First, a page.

I think the next really major breakthrough in AI will come when we finally have enough computing power to model the whole-brain neural network of an animal such as a rat. We have a lot of theory, but unfortunately computers are just so far behind theory that we can't actually test anything. However, recently one of the world's most powerful supercomputers was able to successfully model the connectivity of one cubic millimeter of rat cortex in less than a year - about nine months if I recall - and that tells us that once the technology catches up, it will ultimately be possible to model the complexity of the networks that make up a mammalian brain. There will still be a lot of missing pieces, such as how and where memories are stored, and truly we know very little about brain function, but being able to model the connectivity should help us start to answer these questions, and that will be a good start in informing us how to move forward in developing true AI.
Spoken like a true neuroscientist I've no doubt that being able to model an entire brain will yield tons of awesome data in the neuroscience space but, as you rightly point out - that's a ways off. Short term the advances are in domain-specific narrow-AI which is exploding right now. There's not as much public demand for an artificial entity that can eat cheese and navigate a simple maze (even though that'd be a pretty fkin awesome accomplishment) as there is for say medical imaging analysis or voice recognition or self driving cars.
Even if they gimp it to human comparable levels then it will still easily be able to pick the most relevant one due to being able to assess the whole game state instantly.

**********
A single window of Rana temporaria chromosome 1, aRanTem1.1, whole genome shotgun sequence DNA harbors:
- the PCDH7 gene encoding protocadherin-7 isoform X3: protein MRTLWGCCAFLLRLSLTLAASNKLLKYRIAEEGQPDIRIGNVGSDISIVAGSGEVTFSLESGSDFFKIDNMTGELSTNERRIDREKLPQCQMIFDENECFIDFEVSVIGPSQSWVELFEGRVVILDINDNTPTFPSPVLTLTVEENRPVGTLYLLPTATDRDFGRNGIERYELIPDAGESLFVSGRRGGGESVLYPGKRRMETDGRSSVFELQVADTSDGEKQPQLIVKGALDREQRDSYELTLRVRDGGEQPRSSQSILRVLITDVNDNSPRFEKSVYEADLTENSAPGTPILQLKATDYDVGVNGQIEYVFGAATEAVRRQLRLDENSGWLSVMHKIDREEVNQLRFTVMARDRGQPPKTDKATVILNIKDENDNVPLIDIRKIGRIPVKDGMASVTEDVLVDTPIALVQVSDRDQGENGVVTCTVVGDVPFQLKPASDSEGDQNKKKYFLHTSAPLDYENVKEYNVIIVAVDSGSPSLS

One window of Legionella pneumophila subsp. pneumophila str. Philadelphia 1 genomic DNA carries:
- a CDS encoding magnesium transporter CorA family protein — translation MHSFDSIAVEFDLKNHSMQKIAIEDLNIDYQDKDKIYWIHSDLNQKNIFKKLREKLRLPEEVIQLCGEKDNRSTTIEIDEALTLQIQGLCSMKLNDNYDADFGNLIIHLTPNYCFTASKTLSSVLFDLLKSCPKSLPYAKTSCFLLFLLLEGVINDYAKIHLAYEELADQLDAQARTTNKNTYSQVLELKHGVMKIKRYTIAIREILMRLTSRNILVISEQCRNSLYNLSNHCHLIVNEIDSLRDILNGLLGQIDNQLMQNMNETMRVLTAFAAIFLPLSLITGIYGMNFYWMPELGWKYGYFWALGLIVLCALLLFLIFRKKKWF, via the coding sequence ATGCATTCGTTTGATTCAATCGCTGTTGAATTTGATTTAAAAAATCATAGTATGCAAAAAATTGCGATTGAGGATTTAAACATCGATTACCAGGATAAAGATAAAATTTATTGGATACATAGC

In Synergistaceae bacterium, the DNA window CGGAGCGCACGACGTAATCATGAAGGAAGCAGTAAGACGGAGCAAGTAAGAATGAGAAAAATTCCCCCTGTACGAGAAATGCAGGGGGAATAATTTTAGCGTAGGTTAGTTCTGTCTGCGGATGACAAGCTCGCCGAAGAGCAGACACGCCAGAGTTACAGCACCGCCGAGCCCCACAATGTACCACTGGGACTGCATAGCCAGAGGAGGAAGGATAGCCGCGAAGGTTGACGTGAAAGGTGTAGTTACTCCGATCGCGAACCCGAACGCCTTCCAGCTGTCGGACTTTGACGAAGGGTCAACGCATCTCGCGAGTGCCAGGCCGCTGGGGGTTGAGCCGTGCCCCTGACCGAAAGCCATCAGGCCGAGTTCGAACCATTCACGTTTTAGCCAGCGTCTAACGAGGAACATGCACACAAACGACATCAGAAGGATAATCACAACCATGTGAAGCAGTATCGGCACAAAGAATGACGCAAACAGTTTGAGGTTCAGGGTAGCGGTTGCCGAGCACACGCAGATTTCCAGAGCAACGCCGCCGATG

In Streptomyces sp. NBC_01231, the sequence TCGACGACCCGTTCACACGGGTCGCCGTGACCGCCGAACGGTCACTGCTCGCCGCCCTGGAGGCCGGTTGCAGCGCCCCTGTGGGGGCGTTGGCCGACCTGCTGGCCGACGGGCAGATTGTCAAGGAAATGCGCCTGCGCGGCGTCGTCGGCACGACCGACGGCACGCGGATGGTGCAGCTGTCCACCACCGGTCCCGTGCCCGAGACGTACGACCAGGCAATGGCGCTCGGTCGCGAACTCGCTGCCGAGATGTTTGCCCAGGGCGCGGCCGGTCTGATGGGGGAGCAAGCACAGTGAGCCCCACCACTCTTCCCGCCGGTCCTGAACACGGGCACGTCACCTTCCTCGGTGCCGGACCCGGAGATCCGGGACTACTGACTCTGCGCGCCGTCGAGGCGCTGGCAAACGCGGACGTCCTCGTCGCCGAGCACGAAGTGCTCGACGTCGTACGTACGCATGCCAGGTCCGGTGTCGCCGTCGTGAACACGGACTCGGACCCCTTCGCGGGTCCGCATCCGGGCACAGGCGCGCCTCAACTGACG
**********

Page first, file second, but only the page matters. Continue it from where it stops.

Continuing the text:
The thinking is they're not giving it access to the whole game state. Bear in mind AlphaGo is an evolution of the same system that beat all those atari games, based on only screen input. They'll take the same approach with Starcraft otherwise, like you say - it'd be kind of pointless. Bear in mind these game milestones are just that - milestones. They're not trying to bring to market new and improved chess computers, it's more about PR and measuring the capability of the tech to solve real-world use cases.
Again, I'd like to see a learning AI that isn't modeled on a human.
Because it would scare the shit out of everyone. Also, it would probably be less likely to decide that we're only good for building out infrastructure as slaves, etc, etc.
AI's aren't really modeled on a human, per se, they're just algorithms that transform data in a vaguely similar way to neurons. Functionally they may as well be modeled on rat or lizard braincells. What's funny to me is that for each successful use case, they're giving humanity a serious kick in the ego since we're forced to accept there's another thing our brains are totally shit at. Don't get me wrong, I think our skullmeat is a pretty impressive piece of hardware (doubly so when you consider the "design process") but what we're finding out here is there are better tools for many of the jobs it used to be considered good at.
*update* Sedol just forced the machine to resign game 4. Looks like there's life in the old ape-configuration yet